Statistics indicate that approximately 25 percent of children are raised without a father in the home, and approximately 40 percent of children are born outside of marriage. A Nevada resident seeking child support should be aware of certain steps needed to initiate the process. Further, there are some actions that could protect one or both parents in terms of maintaining records of child support activity.
In cases of an unmarried mother seeking child support, it is necessary to first establish paternity. In some cases, this can be handled easily. However, there could be a need for assistance if a father is unwilling to acknowledge paternity voluntarily. This matter should be addressed as quickly as possible to ensure that a child's rights are preserved. While child support may be the mother's primary interest, a child could also be entitled to benefits under a parent's Social Security record in cases of that parent's death.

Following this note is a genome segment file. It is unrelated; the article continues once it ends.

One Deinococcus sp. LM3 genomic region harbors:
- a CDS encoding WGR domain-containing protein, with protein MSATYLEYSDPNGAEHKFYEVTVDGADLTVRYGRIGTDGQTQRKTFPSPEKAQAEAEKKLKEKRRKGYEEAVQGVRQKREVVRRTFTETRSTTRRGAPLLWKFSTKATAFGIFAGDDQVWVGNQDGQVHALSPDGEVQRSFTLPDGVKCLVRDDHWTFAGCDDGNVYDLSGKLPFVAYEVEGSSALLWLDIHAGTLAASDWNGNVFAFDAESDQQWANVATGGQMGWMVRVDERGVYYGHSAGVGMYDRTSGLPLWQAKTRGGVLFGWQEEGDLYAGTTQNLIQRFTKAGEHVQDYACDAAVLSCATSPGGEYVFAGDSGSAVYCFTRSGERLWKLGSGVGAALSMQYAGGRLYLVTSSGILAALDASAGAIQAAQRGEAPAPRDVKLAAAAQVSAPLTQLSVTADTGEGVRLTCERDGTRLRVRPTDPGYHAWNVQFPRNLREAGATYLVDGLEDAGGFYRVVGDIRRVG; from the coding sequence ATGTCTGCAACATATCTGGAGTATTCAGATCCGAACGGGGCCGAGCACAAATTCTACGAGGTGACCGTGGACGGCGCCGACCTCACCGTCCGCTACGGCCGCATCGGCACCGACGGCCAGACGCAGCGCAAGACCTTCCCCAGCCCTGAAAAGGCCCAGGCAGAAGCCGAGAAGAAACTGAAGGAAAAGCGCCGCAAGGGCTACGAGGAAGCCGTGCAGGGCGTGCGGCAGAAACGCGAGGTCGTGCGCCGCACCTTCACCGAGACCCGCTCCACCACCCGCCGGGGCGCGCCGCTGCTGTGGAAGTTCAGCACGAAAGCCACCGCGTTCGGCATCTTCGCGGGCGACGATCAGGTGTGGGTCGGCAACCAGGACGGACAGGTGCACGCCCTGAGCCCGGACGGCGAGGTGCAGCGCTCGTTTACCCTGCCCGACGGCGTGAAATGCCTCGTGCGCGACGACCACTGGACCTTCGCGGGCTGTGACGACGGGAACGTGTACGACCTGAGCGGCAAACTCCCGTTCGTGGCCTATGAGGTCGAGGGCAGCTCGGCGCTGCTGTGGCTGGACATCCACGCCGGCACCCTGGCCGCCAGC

Child support obligations do not apply solely to fathers as mothers also have an obligation to provide support. Both parties are responsible for their children's financial needs until the child reaches the age of 18. In many cases, standard formulas are used to arrive at the amount of support owed, but deviation is possible if either parent has a high income. Parents should have support payments handled through local enforcement offices to ensure that a record of payments is maintained and that enforcement can be handled efficiently in cases of nonpayment.
A parent could face situations in which a support payment cannot be made because of financial hardship. The legal ramifications of not paying are significant, which makes it important to seek a modification in a timely manner if financial circumstances change. A family law attorney might be able to help a parent who needs to make a child support modification.